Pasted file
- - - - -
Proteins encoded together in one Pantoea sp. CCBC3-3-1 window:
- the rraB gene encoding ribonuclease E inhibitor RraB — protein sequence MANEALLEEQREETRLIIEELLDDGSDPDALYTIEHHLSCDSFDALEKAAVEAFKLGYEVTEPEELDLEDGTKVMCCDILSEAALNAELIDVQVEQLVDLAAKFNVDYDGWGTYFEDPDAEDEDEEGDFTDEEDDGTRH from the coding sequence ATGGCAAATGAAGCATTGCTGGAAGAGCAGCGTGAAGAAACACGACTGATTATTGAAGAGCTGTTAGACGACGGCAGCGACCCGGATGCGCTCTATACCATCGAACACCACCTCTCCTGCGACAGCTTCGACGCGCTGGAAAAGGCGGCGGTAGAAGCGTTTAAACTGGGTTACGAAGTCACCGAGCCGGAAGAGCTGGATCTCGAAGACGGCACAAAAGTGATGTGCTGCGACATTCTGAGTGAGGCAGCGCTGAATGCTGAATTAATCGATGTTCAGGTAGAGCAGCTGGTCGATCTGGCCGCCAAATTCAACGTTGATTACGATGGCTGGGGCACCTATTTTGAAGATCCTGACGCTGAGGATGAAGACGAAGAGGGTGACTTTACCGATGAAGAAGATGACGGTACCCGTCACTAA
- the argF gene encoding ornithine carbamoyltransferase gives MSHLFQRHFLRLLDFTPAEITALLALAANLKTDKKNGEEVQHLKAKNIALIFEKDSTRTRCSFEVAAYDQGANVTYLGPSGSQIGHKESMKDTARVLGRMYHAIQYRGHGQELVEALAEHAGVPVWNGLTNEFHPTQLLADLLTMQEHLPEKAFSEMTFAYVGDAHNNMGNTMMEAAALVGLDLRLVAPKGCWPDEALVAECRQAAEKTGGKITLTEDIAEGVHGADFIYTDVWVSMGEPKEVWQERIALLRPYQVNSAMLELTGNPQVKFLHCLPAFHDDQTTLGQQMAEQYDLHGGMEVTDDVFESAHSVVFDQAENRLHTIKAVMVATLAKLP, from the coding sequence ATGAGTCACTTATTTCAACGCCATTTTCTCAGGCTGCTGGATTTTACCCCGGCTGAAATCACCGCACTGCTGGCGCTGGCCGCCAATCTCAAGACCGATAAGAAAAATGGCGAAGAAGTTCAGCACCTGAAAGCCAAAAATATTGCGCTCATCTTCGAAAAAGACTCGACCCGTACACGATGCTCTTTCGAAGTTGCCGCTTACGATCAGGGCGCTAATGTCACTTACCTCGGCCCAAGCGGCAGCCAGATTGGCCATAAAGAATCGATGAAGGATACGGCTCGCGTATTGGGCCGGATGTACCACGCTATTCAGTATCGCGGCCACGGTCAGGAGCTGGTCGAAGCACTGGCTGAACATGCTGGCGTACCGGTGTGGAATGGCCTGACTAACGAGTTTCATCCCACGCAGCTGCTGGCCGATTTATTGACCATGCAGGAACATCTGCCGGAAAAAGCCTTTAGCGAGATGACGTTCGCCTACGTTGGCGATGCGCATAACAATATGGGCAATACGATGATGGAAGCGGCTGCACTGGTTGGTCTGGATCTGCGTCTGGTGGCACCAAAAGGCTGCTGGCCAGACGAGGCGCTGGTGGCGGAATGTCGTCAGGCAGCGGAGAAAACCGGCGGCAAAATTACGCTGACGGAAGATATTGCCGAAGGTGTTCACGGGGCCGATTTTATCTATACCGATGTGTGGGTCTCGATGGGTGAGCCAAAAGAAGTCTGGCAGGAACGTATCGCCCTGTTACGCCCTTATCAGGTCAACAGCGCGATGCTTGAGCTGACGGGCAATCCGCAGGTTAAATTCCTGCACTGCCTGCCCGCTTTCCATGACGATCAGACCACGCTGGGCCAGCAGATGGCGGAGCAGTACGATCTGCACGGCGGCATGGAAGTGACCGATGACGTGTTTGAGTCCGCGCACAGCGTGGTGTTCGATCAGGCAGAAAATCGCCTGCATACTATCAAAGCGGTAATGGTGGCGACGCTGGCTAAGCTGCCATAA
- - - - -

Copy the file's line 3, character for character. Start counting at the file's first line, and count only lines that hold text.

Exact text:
- the argF gene encoding ornithine carbamoyltransferase gives MSHLFQRHFLRLLDFTPAEITALLALAANLKTDKKNGEEVQHLKAKNIALIFEKDSTRTRCSFEVAAYDQGANVTYLGPSGSQIGHKESMKDTARVLGRMYHAIQYRGHGQELVEALAEHAGVPVWNGLTNEFHPTQLLADLLTMQEHLPEKAFSEMTFAYVGDAHNNMGNTMMEAAALVGLDLRLVAPKGCWPDEALVAECRQAAEKTGGKITLTEDIAEGVHGADFIYTDVWVSMGEPKEVWQERIALLRPYQVNSAMLELTGNPQVKFLHCLPAFHDDQTTLGQQMAEQYDLHGGMEVTDDVFESAHSVVFDQAENRLHTIKAVMVATLAKLP, from the coding sequence ATGAGTCACTTATTTCAACGCCATTTTCTCAGGCTGCTGGATTTTACCCCGGCTGAAATCACCGCACTGCTGGCGCTGGCCGCCAATCTCAAGACCGATAAGAAAAATGGCGAAGAAGTTCAGCACCTGAAAGCCAAAAATATTGCGCTCATCTTCGAAAAAGACTCGACCCGTACACGATGCTCTTTCGAAGTTGCCGCTTACGATCAGGGCGCTAATGTCACTTACCTCGGCCCAAGCGGCAGCCAGATTGGCCATAAAGAATCGATGAAGGATACGGCTCGCGTATTGGGCCGGATGTACCACGCTATTCAGTATCGCGGCCACGGTCAGGAGCTGGTCGAAGCACTGGCTGAACATGCTGGCGTACCGGTGTGGAATGGCCTGACTAACGAGTTTCATCCCACGCAGCTGCTGGCCGATTTATTGACCATGCAGGAACATCTGCCGGAAAAAGCCTTTAGCGAGATGACGTTCGCCTACGTTGGCGATGCGCATAACAATATGGGCAATACGATGATGGAAGCGGCTGCACTGGTTGGTCTGGATCTGCGTCTGGTGGCACCAAAAGGCTGCTGGCCAGACGAGGCGCTGGTGGCGGAATGTCGTCAGGCAGCGGAGAAAACCGGCGGCAAAATTACGCTGACGGAAGATATTGCCGAAGGTGTTCACGGGGCCGATTTTATCTATACCGATGTGTGGGTCTCGATGGGTGAGCCAAAAGAAGTCTGGCAGGAACGTATCGCCCTGTTACGCCCTTATCAGGTCAACAGCGCGATGCTTGAGCTGACGGGCAATCCGCAGGTTAAATTCCTGCACTGCCTGCCCGCTTTCCATGACGATCAGACCACGCTGGGCCAGCAGATGGCGGAGCAGTACGATCTGCACGGCGGCATGGAAGTGACCGATGACGTGTTTGAGTCCGCGCACAGCGTGGTGTTCGATCAGGCAGAAAATCGCCTGCATACTATCAAAGCGGTAATGGTGGCGACGCTGGCTAAGCTGCCATAA